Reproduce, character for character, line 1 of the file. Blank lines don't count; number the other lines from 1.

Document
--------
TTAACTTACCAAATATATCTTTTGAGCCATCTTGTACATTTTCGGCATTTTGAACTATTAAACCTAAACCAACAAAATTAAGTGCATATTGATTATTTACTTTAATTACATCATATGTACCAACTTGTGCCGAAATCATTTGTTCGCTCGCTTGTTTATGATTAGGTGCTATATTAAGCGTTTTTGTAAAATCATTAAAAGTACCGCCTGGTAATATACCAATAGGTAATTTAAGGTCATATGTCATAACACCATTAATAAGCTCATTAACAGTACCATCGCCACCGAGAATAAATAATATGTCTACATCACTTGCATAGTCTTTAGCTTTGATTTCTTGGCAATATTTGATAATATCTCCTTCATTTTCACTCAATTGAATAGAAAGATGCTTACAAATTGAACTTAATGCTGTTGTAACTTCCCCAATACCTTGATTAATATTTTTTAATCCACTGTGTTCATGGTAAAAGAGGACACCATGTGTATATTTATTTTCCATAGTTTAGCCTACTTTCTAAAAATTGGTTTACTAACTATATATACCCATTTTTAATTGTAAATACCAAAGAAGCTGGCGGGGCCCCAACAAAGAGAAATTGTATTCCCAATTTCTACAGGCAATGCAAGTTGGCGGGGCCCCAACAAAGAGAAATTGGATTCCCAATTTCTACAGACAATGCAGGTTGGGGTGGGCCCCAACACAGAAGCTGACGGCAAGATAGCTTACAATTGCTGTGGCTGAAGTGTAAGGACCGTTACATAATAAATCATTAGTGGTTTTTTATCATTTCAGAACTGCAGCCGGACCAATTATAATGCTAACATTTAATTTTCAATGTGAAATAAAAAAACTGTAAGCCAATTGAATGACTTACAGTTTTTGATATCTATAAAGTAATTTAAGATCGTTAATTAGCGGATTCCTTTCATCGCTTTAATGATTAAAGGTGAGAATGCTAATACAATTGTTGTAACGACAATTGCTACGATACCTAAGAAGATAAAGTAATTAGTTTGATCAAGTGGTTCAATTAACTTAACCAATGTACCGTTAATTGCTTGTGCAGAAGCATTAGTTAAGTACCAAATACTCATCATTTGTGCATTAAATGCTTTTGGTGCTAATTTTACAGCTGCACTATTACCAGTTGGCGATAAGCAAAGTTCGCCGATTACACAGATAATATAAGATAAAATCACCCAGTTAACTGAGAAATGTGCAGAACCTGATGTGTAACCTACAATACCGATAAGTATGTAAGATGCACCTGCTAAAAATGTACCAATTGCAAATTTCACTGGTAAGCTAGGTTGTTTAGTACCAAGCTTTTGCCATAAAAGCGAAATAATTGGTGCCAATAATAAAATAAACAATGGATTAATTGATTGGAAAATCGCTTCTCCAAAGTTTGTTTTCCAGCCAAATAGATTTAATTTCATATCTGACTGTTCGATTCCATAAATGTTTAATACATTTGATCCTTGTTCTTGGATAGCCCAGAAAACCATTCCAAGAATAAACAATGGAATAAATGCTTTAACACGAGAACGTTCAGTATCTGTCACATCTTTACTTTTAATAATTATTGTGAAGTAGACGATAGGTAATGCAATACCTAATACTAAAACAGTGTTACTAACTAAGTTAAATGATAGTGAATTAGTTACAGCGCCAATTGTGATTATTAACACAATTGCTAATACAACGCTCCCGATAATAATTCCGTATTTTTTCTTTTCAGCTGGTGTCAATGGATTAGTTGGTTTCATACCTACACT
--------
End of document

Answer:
TTAACTTACCAAATATATCTTTTGAGCCATCTTGTACATTTTCGGCATTTTGAACTATTAAACCTAAACCAACAAAATTAAGTGCATATTGATTATTTACTTTAATTACATCATATGTACCAACTTGTGCCGAAATCATTTGTTCGCTCGCTTGTTTATGATTAGGTGCTATATTAAGCGTTTTTGTAAAATCATTAAAAGTACCGCCTGGTAATATACCAATAGGTAATTTAAGGTCATATGTCATAACACCATTAATAAGCTCATTAACAGTACCATCGCCACCGAGAATAAATAATATGTCTACATCACTTGCATAGTCTTTAGCTTTGATTTCTTGGCAATATTTGATAATATCTCCTTCATTTTCACTCAATTGAATAGAAAGATGCTTACAAATTGAACTTAATGCTGTTGTAACTTCCCCAATACCTTGATTAATATTTTTTAATCCACTGTGTTCATGGTAAAAGAGGACACCATGTGTATATTTATTTTCCATAGTTTAGCCTACTTTCTAAAAATTGGTTTACTAACTATATATACCCATTTTTAATTGTAAATACCAAAGAAGCTGGCGGGGCCCCAACAAAGAGAAATTGTATTCCCAATTTCTACAGGCAATGCAAGTTGGCGGGGCCCCAACAAAGAGAAATTGGATTCCCAATTTCTACAGACAATGCAGGTTGGGGTGGGCCCCAACACAGAAGCTGACGGCAAGATAGCTTACAATTGCTGTGGCTGAAGTGTAAGGACCGTTACATAATAAATCATTAGTGGTTTTTTATCATTTCAGAACTGCAGCCGGACCAATTATAATGCTAACATTTAATTTTCAATGTGAAATAAAAAAACTGTAAGCCAATTGAATGACTTACAGTTTTTGATATCTATAAAGTAATTTAAGATCGTTAATTAGCGGATTCCTTTCATCGCTTTAATGATTAAAGGTGAGAATGCTAATACAATTGTTGTAACGACAATTGCTACGATACCTAAGAAGATAAAGTAATTAGTTTGATCAAGTGGTTCAATTAACTTAACCAATGTACCGTTAATTGCTTGTGCAGAAGCATTAGTTAAGTACCAAATACTCATCATTTGTGCATTAAATGCTTTTGGTGCTAATTTTACAGCTGCACTATTACCAGTTGGCGATAAGCAAAGTTCGCCGATTACACAGATAATATAAGATAAAATCACCCAGTTAACTGAGAAATGTGCAGAACCTGATGTGTAACCTACAATACCGATAAGTATGTAAGATGCACCTGCTAAAAATGTACCAATTGCAAATTTCACTGGTAAGCTAGGTTGTTTAGTACCAAGCTTTTGCCATAAAAGCGAAATAATTGGTGCCAATAATAAAATAAACAATGGATTAATTGATTGGAAAATCGCTTCTCCAAAGTTTGTTTTCCAGCCAAATAGATTTAATTTCATATCTGACTGTTCGATTCCATAAATGTTTAATACATTTGATCCTTGTTCTTGGATAGCCCAGAAAACCATTCCAAGAATAAACAATGGAATAAATGCTTTAACACGAGAACGTTCAGTATCTGTCACATCTTTACTTTTAATAATTATTGTGAAGTAGACGATAGGTAATGCAATACCTAATACTAAAACAGTGTTACTAACTAAGTTAAATGATAGTGAATTAGTTACAGCGCCAATTGTGATTATTAACACAATTGCTAATACAACGCTCCCGATAATAATTCCGTATTTTTTCTTTTCAGCTGGTGTCAATGGATTAGTTGGTTTCATACCTACACT